The novel is structured around one chapter for each character, alternately between the twin sides of the family, the narrative perspective changing to focus on the new generation, through whom we learn something of what happened to the character in the previous generation, who’ve we left two chapters ago. Importantly, because Yaa Gyasi decides not to write in the present with flashbacks, but writes from the perspective of each character in their present, the novel never falters, it doesn’t suffer from the idling effect of flashbacks, it keeps up the pace by putting the reader at the centre of the drama in every chapter. We must live all of it.

The irony of the structure is that we read an entire family history and see how the events of the past affect the future, how patterns repeat, how fears are carried forward, how strong feelings are connected to roots and origins, we see it, while they experience the loss, the frustration, the inability to comprehend that it is not just the actions of one life that affect that life’s outcome.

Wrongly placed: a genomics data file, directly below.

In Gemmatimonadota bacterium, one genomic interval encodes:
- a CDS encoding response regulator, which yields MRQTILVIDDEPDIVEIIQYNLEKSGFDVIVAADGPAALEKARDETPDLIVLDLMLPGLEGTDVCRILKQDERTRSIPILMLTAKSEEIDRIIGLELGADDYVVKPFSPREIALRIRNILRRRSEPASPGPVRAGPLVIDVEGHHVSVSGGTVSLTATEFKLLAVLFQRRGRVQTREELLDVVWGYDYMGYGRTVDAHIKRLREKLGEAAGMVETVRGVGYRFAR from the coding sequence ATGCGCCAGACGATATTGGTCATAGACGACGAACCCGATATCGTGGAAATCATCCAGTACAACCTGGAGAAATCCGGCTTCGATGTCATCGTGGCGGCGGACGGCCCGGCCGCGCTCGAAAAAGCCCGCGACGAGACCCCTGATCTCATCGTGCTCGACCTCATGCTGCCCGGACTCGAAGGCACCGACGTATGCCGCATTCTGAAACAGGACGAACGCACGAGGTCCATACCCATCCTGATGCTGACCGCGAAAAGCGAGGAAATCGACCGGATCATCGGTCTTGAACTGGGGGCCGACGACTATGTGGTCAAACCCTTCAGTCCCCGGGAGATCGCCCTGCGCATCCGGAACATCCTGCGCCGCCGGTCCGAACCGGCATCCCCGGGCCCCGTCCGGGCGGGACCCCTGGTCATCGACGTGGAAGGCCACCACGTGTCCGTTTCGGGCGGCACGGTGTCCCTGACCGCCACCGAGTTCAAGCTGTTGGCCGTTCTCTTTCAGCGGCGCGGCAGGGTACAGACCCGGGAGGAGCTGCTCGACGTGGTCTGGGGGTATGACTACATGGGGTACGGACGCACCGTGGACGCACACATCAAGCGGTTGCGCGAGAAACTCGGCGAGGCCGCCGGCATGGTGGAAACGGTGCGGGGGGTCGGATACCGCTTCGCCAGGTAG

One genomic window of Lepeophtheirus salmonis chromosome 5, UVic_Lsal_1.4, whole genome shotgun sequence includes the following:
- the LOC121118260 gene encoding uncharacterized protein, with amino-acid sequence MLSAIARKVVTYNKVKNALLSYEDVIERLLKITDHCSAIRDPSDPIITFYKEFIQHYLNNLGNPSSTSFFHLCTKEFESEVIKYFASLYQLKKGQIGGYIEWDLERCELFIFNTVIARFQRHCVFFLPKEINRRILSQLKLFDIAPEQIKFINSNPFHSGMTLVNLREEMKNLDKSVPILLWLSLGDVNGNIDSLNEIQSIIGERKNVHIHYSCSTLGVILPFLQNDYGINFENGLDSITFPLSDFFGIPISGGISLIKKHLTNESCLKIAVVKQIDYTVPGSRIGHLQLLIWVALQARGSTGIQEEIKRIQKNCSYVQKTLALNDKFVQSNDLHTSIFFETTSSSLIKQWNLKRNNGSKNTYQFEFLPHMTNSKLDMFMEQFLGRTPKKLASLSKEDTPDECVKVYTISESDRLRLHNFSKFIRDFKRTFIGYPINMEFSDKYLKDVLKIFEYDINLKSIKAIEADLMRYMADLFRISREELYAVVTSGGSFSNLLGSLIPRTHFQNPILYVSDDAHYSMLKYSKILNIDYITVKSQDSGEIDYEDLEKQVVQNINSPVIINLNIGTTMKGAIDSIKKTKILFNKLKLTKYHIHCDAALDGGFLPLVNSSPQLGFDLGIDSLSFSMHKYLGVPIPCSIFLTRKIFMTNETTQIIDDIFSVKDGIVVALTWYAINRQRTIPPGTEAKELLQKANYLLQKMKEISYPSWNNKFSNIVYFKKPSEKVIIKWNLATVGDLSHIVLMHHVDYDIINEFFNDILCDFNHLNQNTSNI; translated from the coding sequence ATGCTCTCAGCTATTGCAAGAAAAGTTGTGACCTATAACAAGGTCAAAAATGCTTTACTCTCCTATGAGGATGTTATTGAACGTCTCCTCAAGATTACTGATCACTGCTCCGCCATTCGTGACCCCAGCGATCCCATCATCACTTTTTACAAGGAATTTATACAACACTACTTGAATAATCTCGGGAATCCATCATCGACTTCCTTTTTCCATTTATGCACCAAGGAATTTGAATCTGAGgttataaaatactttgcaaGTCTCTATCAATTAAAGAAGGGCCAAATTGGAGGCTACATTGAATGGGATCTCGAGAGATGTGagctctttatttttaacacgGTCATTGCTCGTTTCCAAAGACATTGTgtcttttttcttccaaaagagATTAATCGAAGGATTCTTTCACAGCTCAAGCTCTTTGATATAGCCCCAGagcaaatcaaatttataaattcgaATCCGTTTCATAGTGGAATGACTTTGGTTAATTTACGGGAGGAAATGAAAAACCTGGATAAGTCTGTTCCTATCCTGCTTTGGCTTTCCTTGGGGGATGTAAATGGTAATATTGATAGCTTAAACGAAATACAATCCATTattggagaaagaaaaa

This book is like a legacy, a long legacy that revolves between the sadness of loss and the human struggle to move forward, to survive, to do better, to improve. And also a legacy of the feeling of not belonging that is carried within those who have been uprooted, who no longer belong to one place or another, who if they are lucky might find someone to whom they can ignite or perhaps even extinguish that yearning ‘to belong’.

‘We can’t go back to something we ain’t never been to in the first place. It ain’t ours anymore. This is.’ She swept her hand in front of her, as though she were trying to catch all of Harlem in it, all of New York, all of America.’

And in writing this novel, Yaa Gyasi perhaps achieves something of what her final character Marcus is unable to articulate to Marjorie as to why his research feels futile, spurning his grandmother’s suggestion that he perhaps had the gift of visions, trying to find answers in a more tangible way, through research and study.

“What is the point Marcus?”
She stopped walking. For all they knew, they were standing on top of what used to be a coal mine for all the black convicts who had been conscripted to work there. It was one thing to research something, another thing entirely to have lived it. To have felt it. How could he explain to Marjorie that what he wanted to capture with his project was the feeling of time, of having been a part of something that stretched so far back, was so impossibly large, that it was easy to forget that she, and he, and everyone else, existed in it – not apart from it, but inside it.